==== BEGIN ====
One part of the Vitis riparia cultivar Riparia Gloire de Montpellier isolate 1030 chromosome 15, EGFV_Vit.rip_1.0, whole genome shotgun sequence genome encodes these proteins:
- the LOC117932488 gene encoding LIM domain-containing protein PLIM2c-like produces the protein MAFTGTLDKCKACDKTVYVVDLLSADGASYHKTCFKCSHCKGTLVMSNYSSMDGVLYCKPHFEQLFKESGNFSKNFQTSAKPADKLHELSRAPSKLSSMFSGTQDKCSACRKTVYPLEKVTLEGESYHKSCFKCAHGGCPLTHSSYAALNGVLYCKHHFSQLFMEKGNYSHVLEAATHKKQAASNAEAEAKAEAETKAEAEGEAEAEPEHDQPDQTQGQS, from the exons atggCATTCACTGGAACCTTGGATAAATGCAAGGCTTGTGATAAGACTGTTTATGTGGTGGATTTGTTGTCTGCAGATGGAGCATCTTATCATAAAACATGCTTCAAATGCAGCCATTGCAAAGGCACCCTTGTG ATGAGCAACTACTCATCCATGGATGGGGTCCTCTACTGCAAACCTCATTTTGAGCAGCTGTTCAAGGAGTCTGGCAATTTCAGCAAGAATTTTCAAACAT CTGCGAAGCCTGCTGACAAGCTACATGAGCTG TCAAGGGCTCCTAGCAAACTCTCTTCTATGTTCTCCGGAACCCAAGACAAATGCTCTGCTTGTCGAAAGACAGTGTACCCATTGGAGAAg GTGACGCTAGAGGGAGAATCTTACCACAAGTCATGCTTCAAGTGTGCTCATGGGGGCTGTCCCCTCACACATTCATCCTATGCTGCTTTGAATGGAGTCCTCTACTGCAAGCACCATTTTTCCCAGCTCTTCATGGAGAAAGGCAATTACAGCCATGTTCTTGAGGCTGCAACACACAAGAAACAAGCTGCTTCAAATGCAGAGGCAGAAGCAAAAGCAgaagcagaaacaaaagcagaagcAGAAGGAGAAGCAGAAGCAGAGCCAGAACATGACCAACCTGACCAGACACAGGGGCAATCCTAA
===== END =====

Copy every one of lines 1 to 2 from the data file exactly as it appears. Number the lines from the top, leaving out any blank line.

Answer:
One part of the Vitis riparia cultivar Riparia Gloire de Montpellier isolate 1030 chromosome 15, EGFV_Vit.rip_1.0, whole genome shotgun sequence genome encodes these proteins:
- the LOC117932488 gene encoding LIM domain-containing protein PLIM2c-like produces the protein MAFTGTLDKCKACDKTVYVVDLLSADGASYHKTCFKCSHCKGTLVMSNYSSMDGVLYCKPHFEQLFKESGNFSKNFQTSAKPADKLHELSRAPSKLSSMFSGTQDKCSACRKTVYPLEKVTLEGESYHKSCFKCAHGGCPLTHSSYAALNGVLYCKHHFSQLFMEKGNYSHVLEAATHKKQAASNAEAEAKAEAETKAEAEGEAEAEPEHDQPDQTQGQS, from the exons atggCATTCACTGGAACCTTGGATAAATGCAAGGCTTGTGATAAGACTGTTTATGTGGTGGATTTGTTGTCTGCAGATGGAGCATCTTATCATAAAACATGCTTCAAATGCAGCCATTGCAAAGGCACCCTTGTG ATGAGCAACTACTCATCCATGGATGGGGTCCTCTACTGCAAACCTCATTTTGAGCAGCTGTTCAAGGAGTCTGGCAATTTCAGCAAGAATTTTCAAACAT CTGCGAAGCCTGCTGACAAGCTACATGAGCTG TCAAGGGCTCCTAGCAAACTCTCTTCTATGTTCTCCGGAACCCAAGACAAATGCTCTGCTTGTCGAAAGACAGTGTACCCATTGGAGAAg GTGACGCTAGAGGGAGAATCTTACCACAAGTCATGCTTCAAGTGTGCTCATGGGGGCTGTCCCCTCACACATTCATCCTATGCTGCTTTGAATGGAGTCCTCTACTGCAAGCACCATTTTTCCCAGCTCTTCATGGAGAAAGGCAATTACAGCCATGTTCTTGAGGCTGCAACACACAAGAAACAAGCTGCTTCAAATGCAGAGGCAGAAGCAAAAGCAgaagcagaaacaaaagcagaagcAGAAGGAGAAGCAGAAGCAGAGCCAGAACATGACCAACCTGACCAGACACAGGGGCAATCCTAA